Widespread arc-related melting in the mantle section of the northern Oman ophiolite as inferred from detrital chromian spinels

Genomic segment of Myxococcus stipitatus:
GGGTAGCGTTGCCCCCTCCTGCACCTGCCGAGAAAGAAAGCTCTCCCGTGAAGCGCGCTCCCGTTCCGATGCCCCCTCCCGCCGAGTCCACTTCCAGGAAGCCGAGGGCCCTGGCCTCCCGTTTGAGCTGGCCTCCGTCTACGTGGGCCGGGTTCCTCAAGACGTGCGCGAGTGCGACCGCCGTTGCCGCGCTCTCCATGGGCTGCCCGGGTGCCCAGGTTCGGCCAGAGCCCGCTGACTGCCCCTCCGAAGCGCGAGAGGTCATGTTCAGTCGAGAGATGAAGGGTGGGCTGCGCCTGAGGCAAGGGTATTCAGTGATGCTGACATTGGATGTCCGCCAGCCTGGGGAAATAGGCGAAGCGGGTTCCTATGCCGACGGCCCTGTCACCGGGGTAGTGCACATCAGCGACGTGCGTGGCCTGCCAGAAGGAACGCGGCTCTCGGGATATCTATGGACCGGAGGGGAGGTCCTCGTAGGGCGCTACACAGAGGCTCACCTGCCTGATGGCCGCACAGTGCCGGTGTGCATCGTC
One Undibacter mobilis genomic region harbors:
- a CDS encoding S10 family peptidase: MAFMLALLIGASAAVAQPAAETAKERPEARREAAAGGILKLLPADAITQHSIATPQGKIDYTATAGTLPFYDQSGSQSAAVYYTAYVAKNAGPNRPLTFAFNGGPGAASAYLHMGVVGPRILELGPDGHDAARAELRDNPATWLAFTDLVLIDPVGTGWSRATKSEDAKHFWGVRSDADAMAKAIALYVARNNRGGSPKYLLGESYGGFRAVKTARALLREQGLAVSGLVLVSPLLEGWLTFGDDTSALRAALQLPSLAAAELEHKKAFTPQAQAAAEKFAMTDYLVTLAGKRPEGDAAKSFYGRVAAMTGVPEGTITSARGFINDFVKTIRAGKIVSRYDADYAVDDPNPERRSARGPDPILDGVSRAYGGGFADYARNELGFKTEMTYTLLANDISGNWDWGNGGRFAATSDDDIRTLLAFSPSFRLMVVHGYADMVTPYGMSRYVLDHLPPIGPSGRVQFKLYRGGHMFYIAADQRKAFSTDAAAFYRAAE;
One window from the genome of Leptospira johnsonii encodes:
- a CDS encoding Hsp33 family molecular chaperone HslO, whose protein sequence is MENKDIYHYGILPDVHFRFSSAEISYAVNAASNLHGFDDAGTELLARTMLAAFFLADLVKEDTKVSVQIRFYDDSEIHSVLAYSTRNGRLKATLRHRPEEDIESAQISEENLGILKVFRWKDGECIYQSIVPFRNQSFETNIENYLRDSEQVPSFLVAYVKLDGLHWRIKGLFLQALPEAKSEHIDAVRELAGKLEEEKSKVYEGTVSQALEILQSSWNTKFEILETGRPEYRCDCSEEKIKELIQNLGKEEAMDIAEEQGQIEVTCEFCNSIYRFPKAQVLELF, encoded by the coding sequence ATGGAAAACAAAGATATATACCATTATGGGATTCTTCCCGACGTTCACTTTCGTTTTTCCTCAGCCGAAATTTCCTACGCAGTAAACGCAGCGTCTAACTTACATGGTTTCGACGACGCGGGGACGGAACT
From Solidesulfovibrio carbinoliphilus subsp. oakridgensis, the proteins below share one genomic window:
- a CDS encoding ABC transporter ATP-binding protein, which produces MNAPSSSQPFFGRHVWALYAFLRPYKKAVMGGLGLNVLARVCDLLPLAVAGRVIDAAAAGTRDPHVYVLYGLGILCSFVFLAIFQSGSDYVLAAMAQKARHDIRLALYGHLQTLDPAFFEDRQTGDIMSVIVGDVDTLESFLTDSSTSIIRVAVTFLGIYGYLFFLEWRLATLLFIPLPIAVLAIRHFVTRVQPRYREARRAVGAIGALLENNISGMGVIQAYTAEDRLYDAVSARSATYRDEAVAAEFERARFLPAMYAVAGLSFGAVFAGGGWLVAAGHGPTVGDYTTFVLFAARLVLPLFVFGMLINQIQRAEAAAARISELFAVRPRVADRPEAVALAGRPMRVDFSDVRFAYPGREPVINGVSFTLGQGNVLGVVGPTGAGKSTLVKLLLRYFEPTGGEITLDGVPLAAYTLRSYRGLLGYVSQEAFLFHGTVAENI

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We examined detrital chromian spinels, in recent river beds, derived from the mantle section to deterrmine whether the mantle peridotite of the northern Oman ophiolite is of oceanic or arc origin. The Cr-number (= Cr/(Cr + Al) atomic ratio) of the detrital chromian spinels mostly ranges from 0.4 to 0.8, and more than 60% of them have Cr-numbers higher than 0.6. This indicates a significant extent of island-arc nature because chromian spinels seldom have Cr-numbers higher than 0.6 in ocean-floor rocks. The high-Cr-number (>0.6) spinels, which are also low in TiO2 (<0.3 wt%), are probably derived from an arc setting. Lherzolite with spinel Cr-numbers <0.2 is absent except near the base of the section. The high-Cr-number detrital chromian spinels are more abundant from the mantle section with more frequent discordant dunite pods. Post-deformational discordant dunite and adjacent harzburgite include the high-Cr-number spinels in outcrops. The upper mantle of the northern Oman ophiolite was formed at a fast-spreading ridge and was later modified by island-arc magmatism in a subduction-zone environment. This switch of tectonic setting from a mid-oceanic ridge to an island arc is essential in the explanation of obduction of a slice of oceanic lithosphere onto a continental margin as an ophiolite.